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In the case of the chronic occlusion of a major artery with chronic hemispheric ischemic symptoms, surgical revascularization is an option. The assessment of the cerebrovascular reserve is critical to determine whether patients will benefit from bypass surgery. [6] Whole brain CTP can provide information regarding global cerebral hemodynamics, which are of critical importance in this clinical scenario [Figure 5].
Figure 5: A 59-year-old man with a history of chronic right hemispheric ischemia. Time-resolved CTA (A) shows right internal carotid artery occlusion (arrows). Before external carotid artery (ECA)-internal carotid artery (ICA) bypass surgery, the acetazolamide test done with whole brain CT (B-E) perfusion shows an increase in CBF (arrows in D) and no change in CBV before (B and C) and after (D and E) injection of acetazolamide. This is much more pronounced in the right cerebral hemisphere (arrows in D), suggestive of a good cerebral vascular reserve. His symptoms improved following bypass surgery

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After the external-to-internal carotid artery bypass surgery for chronic ischemia, the hemodynamics of the brain change immediately after surgery and evolve further over time as the brain adapts to its new blood supply. We have found that in the immediate postoperative period, there is an increase in the cerebral blood flow (CBF), cerebral blood volume (CBV), and MTT compared to the decreased CBF and increased CBV and MTT in the setting of chronic ischemia [Figure 6]. The increase in the CBF may be explained by the increase in the blood flow through the bypass. However, as the bypass channel matures over time, both CBF and CBV normalize. The MTT continues to increase, possibly reflecting the low perfusion pressure through the alternate bypass channel.
Figure 6: Patient with a right ICA occlusion underwent right superficial temporal artery-middle cerebral artery (STA-MCA) bypass surgery for right hemispheric ischemic symptoms. Time-resolved CTA (A) done after the surgery shows the patent bypass channel (A). Whole brain CTP (B and C) done before (B) and after (C) the surgery shows a marked increase in CBF (arrow) and CBV (arrow) and a relative decrease in MTT (arrow) and TTP (arrow) in the right middle cerebral artery distribution. However, the MTT and TTP continued to be elevated (arrows in C)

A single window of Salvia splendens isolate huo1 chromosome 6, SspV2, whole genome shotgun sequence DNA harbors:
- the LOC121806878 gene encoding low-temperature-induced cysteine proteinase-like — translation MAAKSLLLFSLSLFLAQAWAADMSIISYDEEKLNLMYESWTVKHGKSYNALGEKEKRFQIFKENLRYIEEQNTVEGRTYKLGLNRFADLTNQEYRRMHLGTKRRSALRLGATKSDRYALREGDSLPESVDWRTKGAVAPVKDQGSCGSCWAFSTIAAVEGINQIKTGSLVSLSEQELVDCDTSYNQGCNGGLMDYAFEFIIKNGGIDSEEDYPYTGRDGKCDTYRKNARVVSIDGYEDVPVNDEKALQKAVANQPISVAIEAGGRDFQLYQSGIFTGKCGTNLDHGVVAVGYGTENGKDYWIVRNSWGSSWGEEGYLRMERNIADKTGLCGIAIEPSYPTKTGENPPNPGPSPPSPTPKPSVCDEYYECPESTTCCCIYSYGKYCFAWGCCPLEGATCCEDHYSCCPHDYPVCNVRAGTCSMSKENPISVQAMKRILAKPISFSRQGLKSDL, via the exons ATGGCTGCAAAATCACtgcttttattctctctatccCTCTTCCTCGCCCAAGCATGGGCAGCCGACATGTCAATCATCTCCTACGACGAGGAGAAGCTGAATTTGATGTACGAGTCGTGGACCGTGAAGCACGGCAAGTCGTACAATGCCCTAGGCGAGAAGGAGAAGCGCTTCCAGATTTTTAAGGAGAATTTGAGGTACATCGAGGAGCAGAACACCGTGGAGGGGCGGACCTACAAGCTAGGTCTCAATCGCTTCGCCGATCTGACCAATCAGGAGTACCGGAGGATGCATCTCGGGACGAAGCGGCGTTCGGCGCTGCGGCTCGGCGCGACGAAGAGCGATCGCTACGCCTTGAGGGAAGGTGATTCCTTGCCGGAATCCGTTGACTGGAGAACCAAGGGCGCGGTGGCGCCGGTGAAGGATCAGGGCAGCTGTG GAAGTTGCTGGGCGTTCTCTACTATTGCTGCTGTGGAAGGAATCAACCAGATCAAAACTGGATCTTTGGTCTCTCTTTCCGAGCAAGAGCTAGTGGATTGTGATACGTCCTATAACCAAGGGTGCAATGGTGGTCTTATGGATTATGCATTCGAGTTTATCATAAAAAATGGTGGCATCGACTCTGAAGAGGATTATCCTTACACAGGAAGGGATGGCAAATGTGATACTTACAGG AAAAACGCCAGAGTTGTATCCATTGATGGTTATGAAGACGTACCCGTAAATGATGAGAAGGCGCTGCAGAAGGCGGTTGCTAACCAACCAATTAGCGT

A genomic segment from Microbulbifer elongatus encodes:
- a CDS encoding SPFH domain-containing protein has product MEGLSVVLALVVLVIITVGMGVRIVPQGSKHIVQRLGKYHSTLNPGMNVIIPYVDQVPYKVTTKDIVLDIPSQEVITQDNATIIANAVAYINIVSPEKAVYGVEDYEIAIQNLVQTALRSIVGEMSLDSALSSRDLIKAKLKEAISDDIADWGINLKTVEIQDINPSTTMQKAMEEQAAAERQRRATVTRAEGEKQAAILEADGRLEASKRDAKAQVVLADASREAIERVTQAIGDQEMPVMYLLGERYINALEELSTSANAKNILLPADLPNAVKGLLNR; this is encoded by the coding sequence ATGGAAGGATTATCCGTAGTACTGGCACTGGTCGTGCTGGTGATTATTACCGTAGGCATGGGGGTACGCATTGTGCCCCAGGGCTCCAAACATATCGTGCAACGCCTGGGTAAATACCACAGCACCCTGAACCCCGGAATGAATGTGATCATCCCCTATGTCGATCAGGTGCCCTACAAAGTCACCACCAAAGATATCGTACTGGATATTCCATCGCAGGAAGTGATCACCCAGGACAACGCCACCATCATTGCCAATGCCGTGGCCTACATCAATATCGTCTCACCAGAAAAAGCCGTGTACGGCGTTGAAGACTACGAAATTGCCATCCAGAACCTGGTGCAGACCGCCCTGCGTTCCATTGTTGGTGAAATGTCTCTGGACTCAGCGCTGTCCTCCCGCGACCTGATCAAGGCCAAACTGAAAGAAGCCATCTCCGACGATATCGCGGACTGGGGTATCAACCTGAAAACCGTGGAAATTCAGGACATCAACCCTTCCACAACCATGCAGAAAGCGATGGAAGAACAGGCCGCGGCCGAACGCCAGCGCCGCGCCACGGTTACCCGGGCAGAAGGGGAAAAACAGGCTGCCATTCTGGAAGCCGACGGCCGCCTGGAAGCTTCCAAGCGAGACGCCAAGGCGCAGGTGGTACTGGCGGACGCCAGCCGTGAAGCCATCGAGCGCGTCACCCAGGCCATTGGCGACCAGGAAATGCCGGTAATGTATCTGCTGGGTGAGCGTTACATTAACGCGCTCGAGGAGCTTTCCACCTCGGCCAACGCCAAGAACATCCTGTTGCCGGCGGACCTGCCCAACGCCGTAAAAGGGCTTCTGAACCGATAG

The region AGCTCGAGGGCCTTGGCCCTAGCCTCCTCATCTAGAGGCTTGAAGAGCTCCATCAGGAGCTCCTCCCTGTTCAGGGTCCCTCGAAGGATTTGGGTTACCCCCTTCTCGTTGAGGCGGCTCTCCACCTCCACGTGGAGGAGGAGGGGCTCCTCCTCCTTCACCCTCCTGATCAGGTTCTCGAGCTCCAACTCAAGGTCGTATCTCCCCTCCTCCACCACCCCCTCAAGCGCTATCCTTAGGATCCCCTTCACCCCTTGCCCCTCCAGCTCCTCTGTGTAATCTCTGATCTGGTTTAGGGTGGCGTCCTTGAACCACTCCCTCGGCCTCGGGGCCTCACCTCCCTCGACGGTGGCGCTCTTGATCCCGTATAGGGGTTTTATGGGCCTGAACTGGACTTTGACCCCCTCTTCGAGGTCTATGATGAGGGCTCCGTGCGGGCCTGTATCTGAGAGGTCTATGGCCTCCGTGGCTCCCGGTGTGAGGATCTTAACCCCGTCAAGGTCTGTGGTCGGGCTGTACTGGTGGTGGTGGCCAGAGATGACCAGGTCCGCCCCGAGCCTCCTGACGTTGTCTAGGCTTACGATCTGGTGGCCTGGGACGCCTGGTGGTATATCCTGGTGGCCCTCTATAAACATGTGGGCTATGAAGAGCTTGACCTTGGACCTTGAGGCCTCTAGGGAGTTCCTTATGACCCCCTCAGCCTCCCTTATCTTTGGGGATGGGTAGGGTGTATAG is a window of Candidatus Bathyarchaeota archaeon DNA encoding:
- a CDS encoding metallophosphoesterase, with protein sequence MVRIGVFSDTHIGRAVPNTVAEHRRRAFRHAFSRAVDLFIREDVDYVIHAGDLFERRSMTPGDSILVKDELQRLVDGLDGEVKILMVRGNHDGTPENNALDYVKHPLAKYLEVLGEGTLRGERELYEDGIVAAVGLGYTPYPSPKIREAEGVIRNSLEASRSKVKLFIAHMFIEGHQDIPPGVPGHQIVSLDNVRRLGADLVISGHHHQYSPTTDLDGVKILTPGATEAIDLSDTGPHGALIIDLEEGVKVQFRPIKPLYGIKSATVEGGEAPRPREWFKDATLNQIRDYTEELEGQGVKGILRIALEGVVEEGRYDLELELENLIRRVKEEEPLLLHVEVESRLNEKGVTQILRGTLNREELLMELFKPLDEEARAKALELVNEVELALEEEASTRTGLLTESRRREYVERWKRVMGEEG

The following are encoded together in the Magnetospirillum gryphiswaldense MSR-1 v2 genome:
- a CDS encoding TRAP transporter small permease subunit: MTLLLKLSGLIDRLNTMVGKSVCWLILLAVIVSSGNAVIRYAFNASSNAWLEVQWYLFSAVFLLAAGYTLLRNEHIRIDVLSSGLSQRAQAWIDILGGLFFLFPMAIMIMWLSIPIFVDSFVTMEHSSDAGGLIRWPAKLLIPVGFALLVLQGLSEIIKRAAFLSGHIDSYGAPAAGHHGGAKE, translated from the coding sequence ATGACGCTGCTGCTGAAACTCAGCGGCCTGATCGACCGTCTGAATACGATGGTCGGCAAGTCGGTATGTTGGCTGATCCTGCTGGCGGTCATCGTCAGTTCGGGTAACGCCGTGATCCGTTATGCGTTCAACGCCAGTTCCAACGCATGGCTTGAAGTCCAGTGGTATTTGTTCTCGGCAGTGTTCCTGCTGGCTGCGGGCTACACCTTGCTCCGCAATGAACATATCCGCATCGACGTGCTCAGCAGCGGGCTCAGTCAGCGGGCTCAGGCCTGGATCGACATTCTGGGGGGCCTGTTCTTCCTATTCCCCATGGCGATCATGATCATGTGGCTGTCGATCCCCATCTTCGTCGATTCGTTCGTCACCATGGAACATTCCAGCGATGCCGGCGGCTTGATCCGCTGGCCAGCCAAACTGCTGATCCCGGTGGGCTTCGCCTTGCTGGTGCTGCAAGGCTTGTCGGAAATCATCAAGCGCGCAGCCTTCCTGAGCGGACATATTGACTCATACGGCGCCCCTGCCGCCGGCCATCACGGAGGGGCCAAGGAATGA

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Arteriovenous malformation

Although focal, AVMs can affect the global hemodynamics of the brain. This is dependent on the size and presence of high-flow channels. [7] We have observed similar findings on whole brain CTP. [8] The CBF and CBV are markedly elevated within the AVM nidus, reflecting high vascularity [Figure 7]. However, the perinidal areas demonstrated low CBF and CBV, suggestive of perinidal ischemia. In two of our patients with supratentorial AVMs, we found low CBF and CBV in the contralateral cerebellar hemisphere, consistent with crossed cerebellar diaschisis [Figure 7]. Similar findings have also been described in the nuclear medicine literature. [7]
Figure 7: A 50-year-old woman presented with recently worsening headache. Time-resolved (A) and axial (B) CT angiograms show a high-flow right occipital AVM (arrows). Whole brain CT perfusion (C and D) shows high CBF (black arrows in C) and CBV (black arrows in D) in the nidus and low CBF (white arrows in C) and CBV (white arrows in D) in the perinidal area, suggestive of perinidal ischemia. There is no evidence of cerebellar ischemia on the FLAIR (E) and diffusion (F) images. CBF (arrows in G) and CBV (arrows in H) are low in the contralateral cerebellar hemisphere, suggesting crossed cerebellar diaschisis

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Brain tumors

Most brain tumors can be assessed with limited-slice CTP as localization of the lesion is usually not an issue. The major limitation is the selection of the arterial input function in tumors located at the extreme ends of the brain, i.e., either near the vertex or in the posterior fossa [Figure 8]. The limited coverage of a large tumor on limited-slice CTP may also be inadequate in depicting tumor heterogeneity, which is an important characteristic for the grading of brain tumors on imaging.
Figure 8: A 49-year-old man with a parasagittal meningioma underwent surgical resection and radiation therapy. Axial FLAIR (A) and diffusion-weighted (B) images show similar changes (arrows) in both frontoparietal regions. Whole brain CT perfusion (C and D) done to differentiate tumor recurrence from radiation necrosis shows very high CBF (black arrows in C) and CBV (black arrows in D) in the right frontoparietal lesion, most likely suggestive of tumor recurrence, compared to the left frontoparietal lesion, which shows low CBF (white arrows in C) and CBV (white arrows in D), suggestive of either postoperative changes or radiation necrosis

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Intracerebral hematoma